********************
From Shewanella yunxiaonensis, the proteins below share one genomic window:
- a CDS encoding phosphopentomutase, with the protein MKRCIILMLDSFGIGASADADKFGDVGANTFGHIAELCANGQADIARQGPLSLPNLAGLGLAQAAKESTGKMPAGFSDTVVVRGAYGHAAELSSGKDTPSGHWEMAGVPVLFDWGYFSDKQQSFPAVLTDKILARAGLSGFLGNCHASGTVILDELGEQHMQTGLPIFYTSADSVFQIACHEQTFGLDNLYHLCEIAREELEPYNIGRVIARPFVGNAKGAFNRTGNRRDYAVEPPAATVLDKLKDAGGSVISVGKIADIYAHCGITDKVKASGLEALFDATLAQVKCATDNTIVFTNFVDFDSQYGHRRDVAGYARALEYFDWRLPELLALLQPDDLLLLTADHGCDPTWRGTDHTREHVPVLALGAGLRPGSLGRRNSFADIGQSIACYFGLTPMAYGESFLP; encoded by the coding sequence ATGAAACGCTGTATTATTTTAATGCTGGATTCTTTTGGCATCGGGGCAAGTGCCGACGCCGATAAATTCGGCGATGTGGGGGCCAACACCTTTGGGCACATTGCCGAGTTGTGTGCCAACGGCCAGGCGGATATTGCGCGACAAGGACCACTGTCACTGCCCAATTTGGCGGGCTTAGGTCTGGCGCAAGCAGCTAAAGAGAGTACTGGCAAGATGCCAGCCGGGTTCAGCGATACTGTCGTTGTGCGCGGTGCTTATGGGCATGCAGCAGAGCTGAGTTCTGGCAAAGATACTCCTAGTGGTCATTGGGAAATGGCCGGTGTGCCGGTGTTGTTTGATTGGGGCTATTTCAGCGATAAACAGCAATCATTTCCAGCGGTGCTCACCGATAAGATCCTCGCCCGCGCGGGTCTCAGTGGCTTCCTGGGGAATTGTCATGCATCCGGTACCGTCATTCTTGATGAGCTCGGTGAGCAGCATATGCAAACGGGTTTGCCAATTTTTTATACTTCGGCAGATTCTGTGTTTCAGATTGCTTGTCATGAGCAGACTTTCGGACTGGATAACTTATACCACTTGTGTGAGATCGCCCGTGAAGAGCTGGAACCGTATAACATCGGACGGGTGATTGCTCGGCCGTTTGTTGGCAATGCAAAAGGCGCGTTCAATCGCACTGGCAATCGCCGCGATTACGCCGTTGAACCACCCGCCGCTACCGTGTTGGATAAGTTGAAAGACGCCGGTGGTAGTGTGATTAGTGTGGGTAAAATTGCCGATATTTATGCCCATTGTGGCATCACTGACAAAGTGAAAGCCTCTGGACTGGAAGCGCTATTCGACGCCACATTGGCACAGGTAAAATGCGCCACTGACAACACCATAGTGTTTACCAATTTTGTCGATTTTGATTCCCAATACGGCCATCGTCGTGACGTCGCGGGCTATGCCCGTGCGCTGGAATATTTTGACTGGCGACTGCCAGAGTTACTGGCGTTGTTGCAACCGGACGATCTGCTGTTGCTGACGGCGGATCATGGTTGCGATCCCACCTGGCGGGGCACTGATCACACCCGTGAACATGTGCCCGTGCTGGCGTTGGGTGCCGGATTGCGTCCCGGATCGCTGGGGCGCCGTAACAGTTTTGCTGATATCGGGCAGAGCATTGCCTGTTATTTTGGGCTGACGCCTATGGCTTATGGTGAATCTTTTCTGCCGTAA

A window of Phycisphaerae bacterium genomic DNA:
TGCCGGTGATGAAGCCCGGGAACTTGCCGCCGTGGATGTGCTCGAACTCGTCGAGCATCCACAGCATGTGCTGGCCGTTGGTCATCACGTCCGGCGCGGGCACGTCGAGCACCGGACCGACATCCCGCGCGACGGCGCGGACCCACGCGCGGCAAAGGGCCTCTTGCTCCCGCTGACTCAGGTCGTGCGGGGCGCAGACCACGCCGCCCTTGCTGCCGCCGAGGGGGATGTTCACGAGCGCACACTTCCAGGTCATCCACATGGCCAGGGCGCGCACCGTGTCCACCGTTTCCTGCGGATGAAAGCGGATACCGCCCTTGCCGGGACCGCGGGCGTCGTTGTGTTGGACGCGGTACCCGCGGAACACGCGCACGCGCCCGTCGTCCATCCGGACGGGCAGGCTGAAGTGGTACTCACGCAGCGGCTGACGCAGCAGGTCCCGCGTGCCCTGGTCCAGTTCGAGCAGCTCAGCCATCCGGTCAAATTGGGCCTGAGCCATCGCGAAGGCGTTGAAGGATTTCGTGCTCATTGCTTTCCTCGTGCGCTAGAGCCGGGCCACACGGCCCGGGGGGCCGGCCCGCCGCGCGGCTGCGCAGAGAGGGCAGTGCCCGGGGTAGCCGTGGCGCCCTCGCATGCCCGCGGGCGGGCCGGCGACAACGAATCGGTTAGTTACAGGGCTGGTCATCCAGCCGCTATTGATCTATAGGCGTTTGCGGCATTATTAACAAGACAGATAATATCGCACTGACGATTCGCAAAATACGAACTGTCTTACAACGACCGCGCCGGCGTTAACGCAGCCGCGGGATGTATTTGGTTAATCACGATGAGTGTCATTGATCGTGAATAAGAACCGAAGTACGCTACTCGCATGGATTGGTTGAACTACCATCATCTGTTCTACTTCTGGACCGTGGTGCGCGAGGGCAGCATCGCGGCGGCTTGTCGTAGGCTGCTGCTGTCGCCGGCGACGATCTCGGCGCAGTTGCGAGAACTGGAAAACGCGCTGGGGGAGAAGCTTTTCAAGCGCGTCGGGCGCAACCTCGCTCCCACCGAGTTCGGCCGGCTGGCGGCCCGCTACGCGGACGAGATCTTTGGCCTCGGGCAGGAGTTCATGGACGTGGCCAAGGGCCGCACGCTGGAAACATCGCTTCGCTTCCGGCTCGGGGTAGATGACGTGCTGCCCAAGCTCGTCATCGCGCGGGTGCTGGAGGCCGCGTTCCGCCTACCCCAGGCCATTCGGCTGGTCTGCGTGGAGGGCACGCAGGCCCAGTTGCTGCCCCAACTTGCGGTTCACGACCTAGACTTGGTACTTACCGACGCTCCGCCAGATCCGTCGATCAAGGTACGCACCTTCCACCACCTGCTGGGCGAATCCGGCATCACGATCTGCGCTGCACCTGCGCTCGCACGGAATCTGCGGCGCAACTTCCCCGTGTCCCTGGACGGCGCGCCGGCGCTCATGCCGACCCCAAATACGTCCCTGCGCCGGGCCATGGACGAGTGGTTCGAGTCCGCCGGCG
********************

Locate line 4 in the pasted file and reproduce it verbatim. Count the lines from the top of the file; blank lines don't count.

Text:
TGCCGGTGATGAAGCCCGGGAACTTGCCGCCGTGGATGTGCTCGAACTCGTCGAGCATCCACAGCATGTGCTGGCCGTTGGTCATCACGTCCGGCGCGGGCACGTCGAGCACCGGACCGACATCCCGCGCGACGGCGCGGACCCACGCGCGGCAAAGGGCCTCTTGCTCCCGCTGACTCAGGTCGTGCGGGGCGCAGACCACGCCGCCCTTGCTGCCGCCGAGGGGGATGTTCACGAGCGCACACTTCCAGGTCATCCACATGGCCAGGGCGCGCACCGTGTCCACCGTTTCCTGCGGATGAAAGCGGATACCGCCCTTGCCGGGACCGCGGGCGTCGTTGTGTTGGACGCGGTACCCGCGGAACACGCGCACGCGCCCGTCGTCCATCCGGACGGGCAGGCTGAAGTGGTACTCACGCAGCGGCTGACGCAGCAGGTCCCGCGTGCCCTGGTCCAGTTCGAGCAGCTCAGCCATCCGGTCAAATTGGGCCTGAGCCATCGCGAAGGCGTTGAAGGATTTCGTGCTCATTGCTTTCCTCGTGCGCTAGAGCCGGGCCACACGGCCCGGGGGGCCGGCCCGCCGCGCGGCTGCGCAGAGAGGGCAGTGCCCGGGGTAGCCGTGGCGCCCTCGCATGCCCGCGGGCGGGCCGGCGACAACGAATCGGTTAGTTACAGGGCTGGTCATCCAGCCGCTATTGATCTATAGGCGTTTGCGGCATTATTAACAAGACAGATAATATCGCACTGACGATTCGCAAAATACGAACTGTCTTACAACGACCGCGCCGGCGTTAACGCAGCCGCGGGATGTATTTGGTTAATCACGATGAGTGTCATTGATCGTGAATAAGAACCGAAGTACGCTACTCGCATGGATTGGTTGAACTACCATCATCTGTTCTACTTCTGGACCGTGGTGCGCGAGGGCAGCATCGCGGCGGCTTGTCGTAGGCTGCTGCTGTCGCCGGCGACGATCTCGGCGCAGTTGCGAGAACTGGAAAACGCGCTGGGGGAGAAGCTTTTCAAGCGCGTCGGGCGCAACCTCGCTCCCACCGAGTTCGGCCGGCTGGCGGCCCGCTACGCGGACGAGATCTTTGGCCTCGGGCAGGAGTTCATGGACGTGGCCAAGGGCCGCACGCTGGAAACATCGCTTCGCTTCCGGCTCGGGGTAGATGACGTGCTGCCCAAGCTCGTCATCGCGCGGGTGCTGGAGGCCGCGTTCCGCCTACCCCAGGCCATTCGGCTGGTCTGCGTGGAGGGCACGCAGGCCCAGTTGCTGCCCCAACTTGCGGTTCACGACCTAGACTTGGTACTTACCGACGCTCCGCCAGATCCGTCGATCAAGGTACGCACCTTCCACCACCTGCTGGGCGAATCCGGCATCACGATCTGCGCTGCACCTGCGCTCGCACGGAATCTGCGGCGCAACTTCCCCGTGTCCCTGGACGGCGCGCCGGCGCTCATGCCGACCCCAAATACGTCCCTGCGCCGGGCCATGGACGAGTGGTTCGAGTCCGCCGGCG